Feb. 19, 2021
Dear Campus Community,
In the few weeks since I wrote my last message to you, the evenings have stayed lighter later, much-needed rain has fallen throughout the North Bay, and we have completed nearly one month of the spring semester here at Sonoma State. There are moments when it feels that a new season is just around the corner, and I know I am not the only Seawolf who sees in the new growth and greenery of spring the promise of greater hope and relief in the months to come.
Still, I want to acknowledge that the fatigue, the frustration, and the loss that many of us have experienced nearly one year into the pandemic remain real. Even though the end of the pandemic lies in sight, the demands of working, studying, and caring for loved ones during a public health emergency remain incredibly difficult. Some Seawolves are really struggling; some are even in despair.
I have long been proud of our caring community at Sonoma State. I know well that it’s what distinguishes our university from so many others. In my own times of difficulty, such as in the aftermath of the 2017 Tubbs Fire, I felt both heartened and strengthened by the caring support I received from my fellow Seawolves.
That’s why I am asking all of you – whether you are a student, a faculty member, or a staff member – to reach out if you see one of your peers or colleagues struggling. Check in with the classmate or team member who may be having a difficult time. Stay connected, even if it’s just through a quick text or FaceTime call.
If you or a classmate need support, I encourage you to contact the SSU Care Team in Student Affairs. Our Care Team will connect you with support services to help restore the stability and positive reinforcement we all require in times of crisis. I also would encourage faculty and staff members to consider attending our next campus Brave Space COVID session at 11:00 am on February 25, which will be specifically dedicated to faculty and staff concerns.
We all face struggles, and we all have our moments of despair when fear and doubt feel overwhelming. But I want to make clear that we Seawolves are not alone. We are not alone, no matter how large or small the struggles we face, and no matter how far apart the physical isolation of the pandemic may make us feel. In fact, in thinking about the unprecedented challenges, so many in our Seawolf community have faced since last March, I’ve often been reminded of the words of Maxine Hong Kingston, who once wrote: “We're all under the same sky and walk the same earth; we're alive together during the same moment.”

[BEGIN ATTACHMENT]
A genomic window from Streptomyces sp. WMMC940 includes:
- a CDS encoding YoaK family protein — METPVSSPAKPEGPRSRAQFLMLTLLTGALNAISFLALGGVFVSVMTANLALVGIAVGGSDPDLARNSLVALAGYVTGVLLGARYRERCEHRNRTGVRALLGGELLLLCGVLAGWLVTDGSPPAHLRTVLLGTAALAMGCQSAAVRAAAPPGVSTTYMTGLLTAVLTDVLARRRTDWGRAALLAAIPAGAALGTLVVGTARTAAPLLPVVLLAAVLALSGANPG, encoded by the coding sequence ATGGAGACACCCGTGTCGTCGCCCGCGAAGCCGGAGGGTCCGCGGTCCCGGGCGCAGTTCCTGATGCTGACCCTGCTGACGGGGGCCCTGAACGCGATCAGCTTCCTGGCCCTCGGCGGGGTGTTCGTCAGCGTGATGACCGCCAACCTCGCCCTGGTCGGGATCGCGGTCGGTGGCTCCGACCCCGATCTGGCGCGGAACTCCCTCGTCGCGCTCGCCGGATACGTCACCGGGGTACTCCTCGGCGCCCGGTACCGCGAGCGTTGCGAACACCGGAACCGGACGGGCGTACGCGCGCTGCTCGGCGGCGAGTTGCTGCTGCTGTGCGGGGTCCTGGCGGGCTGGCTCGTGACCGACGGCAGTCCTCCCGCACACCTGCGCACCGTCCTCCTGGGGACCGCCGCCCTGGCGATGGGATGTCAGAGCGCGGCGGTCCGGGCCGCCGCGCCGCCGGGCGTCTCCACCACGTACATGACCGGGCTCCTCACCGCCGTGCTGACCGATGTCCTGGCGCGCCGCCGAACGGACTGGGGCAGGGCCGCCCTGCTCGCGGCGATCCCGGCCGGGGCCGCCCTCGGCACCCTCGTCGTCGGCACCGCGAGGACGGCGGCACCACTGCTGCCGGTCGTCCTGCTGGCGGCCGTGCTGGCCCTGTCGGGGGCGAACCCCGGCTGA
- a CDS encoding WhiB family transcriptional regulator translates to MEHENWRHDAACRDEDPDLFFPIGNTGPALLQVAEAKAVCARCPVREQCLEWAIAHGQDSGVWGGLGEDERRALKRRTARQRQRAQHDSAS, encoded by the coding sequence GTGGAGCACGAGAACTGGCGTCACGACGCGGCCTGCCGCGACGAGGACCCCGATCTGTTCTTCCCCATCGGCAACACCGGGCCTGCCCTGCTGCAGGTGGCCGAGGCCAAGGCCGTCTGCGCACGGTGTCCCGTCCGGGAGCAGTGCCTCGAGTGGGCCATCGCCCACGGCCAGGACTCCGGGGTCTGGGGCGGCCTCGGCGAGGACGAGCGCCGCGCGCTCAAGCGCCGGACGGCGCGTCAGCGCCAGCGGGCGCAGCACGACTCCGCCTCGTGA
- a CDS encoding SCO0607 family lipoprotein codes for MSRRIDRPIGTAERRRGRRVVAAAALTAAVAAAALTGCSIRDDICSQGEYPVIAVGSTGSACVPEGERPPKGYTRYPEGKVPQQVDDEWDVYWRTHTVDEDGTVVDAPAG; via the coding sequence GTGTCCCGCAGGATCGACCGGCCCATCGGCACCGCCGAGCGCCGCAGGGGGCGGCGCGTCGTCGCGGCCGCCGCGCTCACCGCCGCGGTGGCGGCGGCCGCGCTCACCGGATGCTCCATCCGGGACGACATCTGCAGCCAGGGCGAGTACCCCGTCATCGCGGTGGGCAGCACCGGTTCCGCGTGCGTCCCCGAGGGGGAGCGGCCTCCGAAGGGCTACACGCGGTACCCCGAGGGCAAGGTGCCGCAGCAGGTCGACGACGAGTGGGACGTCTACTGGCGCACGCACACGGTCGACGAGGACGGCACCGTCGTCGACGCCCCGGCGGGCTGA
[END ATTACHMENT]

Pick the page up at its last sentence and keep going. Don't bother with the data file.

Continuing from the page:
So, let’s do our part to stay connected, supportive, and proactive in our efforts to reach out to friends, classmates, and colleagues at Sonoma State.
Looking ahead, our campus leadership is hard at work on our university budget, strategic plan alignment, and preparations for a partial return to in-person instruction and operations. Last week, my Cabinet and I made great headway on these efforts during a substantive retreat. I’m also pleased to share an update on our budget via our Interim Associate Vice President for Government and Regional Relations Robert Eyler in this issue of Noma News, as well as news regarding our Recovery with Equity Report.
I wish you each the very best as February reaches its close. On this past Friday, February 12, many Asian communities around the world – including here in the North Bay – celebrated Lunar New Year, a time of reflection, of coming together (virtually, for now), and of well wishes for the year ahead. In light of the horrific recent increase in hate crimes against Asian Americans and Pacific Islanders, I stand in resolute support of our API community members. I am grateful to California State Assemblymember Evan Low and his many co-authors for issuing House Resolution 23 (HR-23) to denounce the recent racially motivated attacks. I was proud to send Assemblymember Low a letter of my unwavering support of HR-23 earlier this week. There is no place for these incidents of hate in our state.
For those who celebrate Lunar New Year, I wish you a Happy Year of the Ox and also a successful conclusion to all the excellent Black History Month programs.
Judy K. Sakaki